The Three Trees

I have a bit of a funny story to share. Earlier in December as we were decorating for Christmas, I was talking with Maddie about Christmas traditions and how we should start some new ones now that we are here. Out of curiosity, I asked which of the traditions we had that she remembered the most (or something like that).

“What do you mean? We dont’ HAVE any Christmas traditions.”

You could have hit me over the head with a 2×4. We have a ton! Small traditions, sure, but still there are things we do every year. Like “Ornament Day”, coined by Maia, the day after Thanksgiving when the tree goes up and at least the lights go on, if not decorations too. Christmas baking. Advent calendars to count down in December. Dances with Jon to our favorite Amy Grant Christmas songs. Tacky light tours (although out here in Colorado the lights and decorations really are not that tacky so… that one might have to die). Then there are my cousin’s famous caramel rolls Christmas morning, and the new tradition we started last year: Chinese food on Christmas day, in honor of Jon’s traditions growing up Jewish (since those were the two ethnic groups that didn’t celebrate Christmas in his town).

And we can’t forget the reading of the book “The Three Trees”, a traditional folktale retold by Angela Ellwell Hunt.

Although I always misplace it, and have probably purchased a few copies over the years as a result, at some point we all gather around the Christmas tree and get comfy and one of us reads the story. The story is about three trees that sit together on a hilltop. They talk and dream about one day what they will do when they are grown up. One of them dreams about being a treasure chest to hold great treasure, the other, a mighty sailing vessel for a king. The third tree says he never wants to leave the hill, but instead stay there so that he can poing people to God.

One day, the three trees are chopped down. The first two are made into a feeding trough and a plain sailing boat. The third is left in the woodpile. Yet each in turn are used to do the very thing they dreamed about doing, just in ways they never expected: a feeding trough ends up holding the treasure of God come to earth. A plain sailing boat holds Jesus and his disciples as they are on rough waters, yet realizes he holds a King when Jesus calms the storm. The third… well, he becomes part of the cross.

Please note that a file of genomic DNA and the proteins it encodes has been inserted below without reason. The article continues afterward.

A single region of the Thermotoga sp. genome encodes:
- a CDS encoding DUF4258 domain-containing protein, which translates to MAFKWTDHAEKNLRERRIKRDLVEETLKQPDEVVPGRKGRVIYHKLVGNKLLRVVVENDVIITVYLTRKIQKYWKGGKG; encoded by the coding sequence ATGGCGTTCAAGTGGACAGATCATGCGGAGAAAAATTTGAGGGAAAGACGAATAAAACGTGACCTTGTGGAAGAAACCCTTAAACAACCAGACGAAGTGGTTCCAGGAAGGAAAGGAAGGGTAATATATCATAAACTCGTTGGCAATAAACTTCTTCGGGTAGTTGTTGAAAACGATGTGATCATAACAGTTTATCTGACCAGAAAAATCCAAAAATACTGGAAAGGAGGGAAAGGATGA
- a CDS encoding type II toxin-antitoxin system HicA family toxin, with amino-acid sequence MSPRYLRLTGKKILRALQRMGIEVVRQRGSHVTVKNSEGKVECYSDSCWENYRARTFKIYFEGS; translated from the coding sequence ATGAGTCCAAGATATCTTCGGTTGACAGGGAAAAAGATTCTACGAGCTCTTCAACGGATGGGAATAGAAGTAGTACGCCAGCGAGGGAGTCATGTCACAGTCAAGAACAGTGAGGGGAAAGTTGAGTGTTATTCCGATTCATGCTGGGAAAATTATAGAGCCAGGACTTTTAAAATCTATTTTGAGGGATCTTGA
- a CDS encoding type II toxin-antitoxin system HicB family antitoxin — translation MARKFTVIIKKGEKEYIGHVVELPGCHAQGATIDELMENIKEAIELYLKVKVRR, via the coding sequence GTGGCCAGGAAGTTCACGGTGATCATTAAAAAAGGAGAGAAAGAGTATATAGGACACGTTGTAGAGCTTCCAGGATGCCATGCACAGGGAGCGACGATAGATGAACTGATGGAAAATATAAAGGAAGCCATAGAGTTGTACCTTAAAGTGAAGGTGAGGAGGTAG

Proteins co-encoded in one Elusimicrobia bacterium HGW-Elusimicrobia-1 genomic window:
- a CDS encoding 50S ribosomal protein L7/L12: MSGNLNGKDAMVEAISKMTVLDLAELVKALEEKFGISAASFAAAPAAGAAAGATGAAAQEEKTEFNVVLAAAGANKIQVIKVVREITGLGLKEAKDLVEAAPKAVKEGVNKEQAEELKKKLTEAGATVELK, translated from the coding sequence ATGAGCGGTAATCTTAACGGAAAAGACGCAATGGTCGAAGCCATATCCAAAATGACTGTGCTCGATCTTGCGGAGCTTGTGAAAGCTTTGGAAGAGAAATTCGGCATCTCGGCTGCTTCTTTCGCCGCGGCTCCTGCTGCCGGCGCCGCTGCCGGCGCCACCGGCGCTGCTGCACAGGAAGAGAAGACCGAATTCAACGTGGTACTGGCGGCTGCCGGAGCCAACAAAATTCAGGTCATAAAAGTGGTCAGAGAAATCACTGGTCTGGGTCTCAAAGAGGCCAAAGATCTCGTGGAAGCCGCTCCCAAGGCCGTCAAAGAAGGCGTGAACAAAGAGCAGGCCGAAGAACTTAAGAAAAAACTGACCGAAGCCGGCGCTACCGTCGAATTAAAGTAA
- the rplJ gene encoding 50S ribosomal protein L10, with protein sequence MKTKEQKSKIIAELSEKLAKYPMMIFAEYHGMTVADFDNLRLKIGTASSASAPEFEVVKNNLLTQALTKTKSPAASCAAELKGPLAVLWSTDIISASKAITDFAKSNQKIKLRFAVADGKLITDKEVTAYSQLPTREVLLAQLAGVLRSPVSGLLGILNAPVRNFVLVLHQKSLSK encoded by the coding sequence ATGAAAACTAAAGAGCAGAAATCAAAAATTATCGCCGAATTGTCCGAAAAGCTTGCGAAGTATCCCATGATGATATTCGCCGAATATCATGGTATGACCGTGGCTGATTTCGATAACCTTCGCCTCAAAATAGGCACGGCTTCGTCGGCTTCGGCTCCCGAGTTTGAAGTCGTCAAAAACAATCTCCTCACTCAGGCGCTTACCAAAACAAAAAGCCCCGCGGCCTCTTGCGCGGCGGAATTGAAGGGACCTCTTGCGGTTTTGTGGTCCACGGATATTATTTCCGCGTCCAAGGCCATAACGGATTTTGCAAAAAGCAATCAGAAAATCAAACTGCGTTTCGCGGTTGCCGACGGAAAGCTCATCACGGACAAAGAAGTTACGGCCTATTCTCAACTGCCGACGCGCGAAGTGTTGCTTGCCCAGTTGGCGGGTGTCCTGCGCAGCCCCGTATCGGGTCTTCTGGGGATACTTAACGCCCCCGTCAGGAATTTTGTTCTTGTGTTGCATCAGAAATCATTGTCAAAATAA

The reason I love this story so much is because it’s the story of our lives in many ways, isn’t it? We may have great dreams when we are young, ones that may never turn out the way we expected. We may feel ordinary, plain, or left over in the woodpile. Yet that isn’t how God sees us.

You life, my life – we are like those trees.

Everyday ordinary people, yet carrying a great treasure in our lives. We all have hope to give, light to shine into the darkness of other peoples lives. We all can sit in the woodpile and speak to those who are not doing well, reminding them this is not all they were made for.

The hard part of the story that we adults get, and kids don’t, is that after the trees were cut down, they were chipped away at, bent, cut more, nailed together, and smoothed over…. which in some ways is what life does to us, doesn’t it? Yet this story is a reminder that not only in spite of but because of those things, the treasure of God we have found sometimes is more visible, more touchable.

More real.

Whether this Christmas season is a difficult one for you, or if it’s filled with joy and laughter – remember you are NEVER without purpose. You, my friend, are crafted and a beautiful piece of woodwork being carved. Your faith is not in vain, you carry the light of the world in you, even though you may not be aware.

“For we have this treasure in jars of clay to show that this power is not from us”.. 2 Cor 4:7

Let that truth be born in YOU this Christmas!



By Tama Nguyen

I'm an avid reader, tea drinker, and outdoor adventure seeker. I am convinced that God is still out to fix this broken world, and He uses us to do it. Chasing after things that matter...


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